Michael Farr is President and majority owner of Farr, Miller & Washington, LLC. He is Chairman of the Investment Committee and is responsible for overseeing the day to day activities of the firm. Prior to starting Farr, Miller & Washington, he was a principal with Alex, Brown & Sons.
Mr. Farr has appeared on The Today Show, Good Morning America, NBC's Nightly News, CNN, Bloomberg TV, Reuters, and the Nightly Business Report. Mr. Farr is heard on Associated Press Radio, CBS Radio and National Public Radio. And he has been quoted in The Wall Street Journal, Forbes, Fortune, The Washington Post, Businessweek, USA Today, and many other publications. His market blogs can be found on HuffingtonPost.com and Politico.com.
He is a member of the Economic Club of Washington, DC, National Association for Business Economics, The World Presidents' Organization, International Atlantic Economic Society, and The Washington Association of Money Managers.
Mr. Farr is an award-winning author of three books. The first,"A Million Is Not Enough," was published by Hachette Book Group USA in 2008. That was followed by "The Arrogance Cycle," released in September 2011 by Globe Pequot Press. His third book, "Restoring Our American Dream: The Best Investment," was released in March of 2013 by Headline Books Inc.
Mr. Farr is currently Chairman of the Sibley Memorial Hospital Foundation and a Trustee of Sibley Memorial Hospital and of Sewanee, The University of the South. He is a current Director of Goal Financial, LLC and Atlas Financial Services Group, Ltd. He has formerly served as Vice Chairman of the Salvation Army, Chairman of the Travelers Aid Society, and Trustee of Ford's Theatre; Nation's Capital Progress Foundation; the Paul Berry Academic Scholarship Foundation; and Neediest Kids.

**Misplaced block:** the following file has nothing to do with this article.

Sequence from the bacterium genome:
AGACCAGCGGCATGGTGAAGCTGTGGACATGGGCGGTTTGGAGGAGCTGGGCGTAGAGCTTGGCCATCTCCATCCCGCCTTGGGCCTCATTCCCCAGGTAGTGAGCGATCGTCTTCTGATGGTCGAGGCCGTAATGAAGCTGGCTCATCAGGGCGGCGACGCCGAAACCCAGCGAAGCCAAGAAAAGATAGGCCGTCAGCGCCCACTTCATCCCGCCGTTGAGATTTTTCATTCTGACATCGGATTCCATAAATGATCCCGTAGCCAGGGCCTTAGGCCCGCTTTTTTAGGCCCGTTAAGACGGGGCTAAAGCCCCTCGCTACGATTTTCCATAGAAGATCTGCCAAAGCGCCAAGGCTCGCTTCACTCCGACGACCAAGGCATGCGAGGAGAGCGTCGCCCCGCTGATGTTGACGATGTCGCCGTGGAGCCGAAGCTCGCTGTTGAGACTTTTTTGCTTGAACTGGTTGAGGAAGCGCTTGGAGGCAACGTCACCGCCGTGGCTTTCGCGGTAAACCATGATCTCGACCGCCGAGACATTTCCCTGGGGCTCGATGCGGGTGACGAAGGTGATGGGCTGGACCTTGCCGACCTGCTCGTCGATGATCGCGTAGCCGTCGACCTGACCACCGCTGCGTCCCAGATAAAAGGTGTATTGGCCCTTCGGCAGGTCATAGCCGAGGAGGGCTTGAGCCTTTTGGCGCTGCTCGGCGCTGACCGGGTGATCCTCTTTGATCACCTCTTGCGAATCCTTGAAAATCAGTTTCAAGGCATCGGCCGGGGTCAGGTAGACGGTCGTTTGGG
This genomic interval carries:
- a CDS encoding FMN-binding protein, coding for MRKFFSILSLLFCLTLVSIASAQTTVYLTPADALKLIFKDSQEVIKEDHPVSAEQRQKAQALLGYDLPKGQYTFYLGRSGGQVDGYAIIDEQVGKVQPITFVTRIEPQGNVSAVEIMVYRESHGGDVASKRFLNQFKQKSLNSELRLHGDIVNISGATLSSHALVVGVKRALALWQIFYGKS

Mr. Farr is a graduate of the University of the South in Sewanee, Tennessee. He is married and has two children.
Interest rates will rise on Treasuries, home prices will fall and the banking system will be under renewed stress.
There are real consequences to monetary and fiscal policy, and not all of them are immediate. The effects of profligate government spending and profligate consumer borrowing remain with us.
The Fed has been on a deliberate path toward inflating financial asset prices, and in this endeavor the central bank has enjoyed much success. Most notably, the stock market is up nearly 19% since the year's low on July 2. The Fed believes that higher stock prices will lead to improved consumer confidence and spending.
In my opinion, it will take several months of positive job additions in the 150K+ range before the Fed feels comfortable that the employment situation is getting better. There is still a very high level of unemployed people as well as people who remain out of the labor force because they are frustrated. Therefore, we would expect QE2 to go ahead as planned.
As the new mix of Democrats and Republicans begins to posture and parry with each other, we hope that they will focus quickly on crucial matters at hand. If the Federal Reserve continues to believe that additional monetary accommodation is necessary to sustain economic growth, then it makes NO economic sense to engage in contractionary fiscal policy.
We remain cautious in this environment. High quality blue chip stocks remain reasonably priced, but investors aren't buying these stocks. We have not seen the type of rotation into high-quality, defensive companies that we usually see when the economic backdrop becomes clouded.
The market's reaction to the Tepper interview seems to us to be another in a long series of overreactions based solely on short-term catalysts, not long-term fundamentals. Investors have become obsessed with turning quick profits by getting in and out of positions at the right time.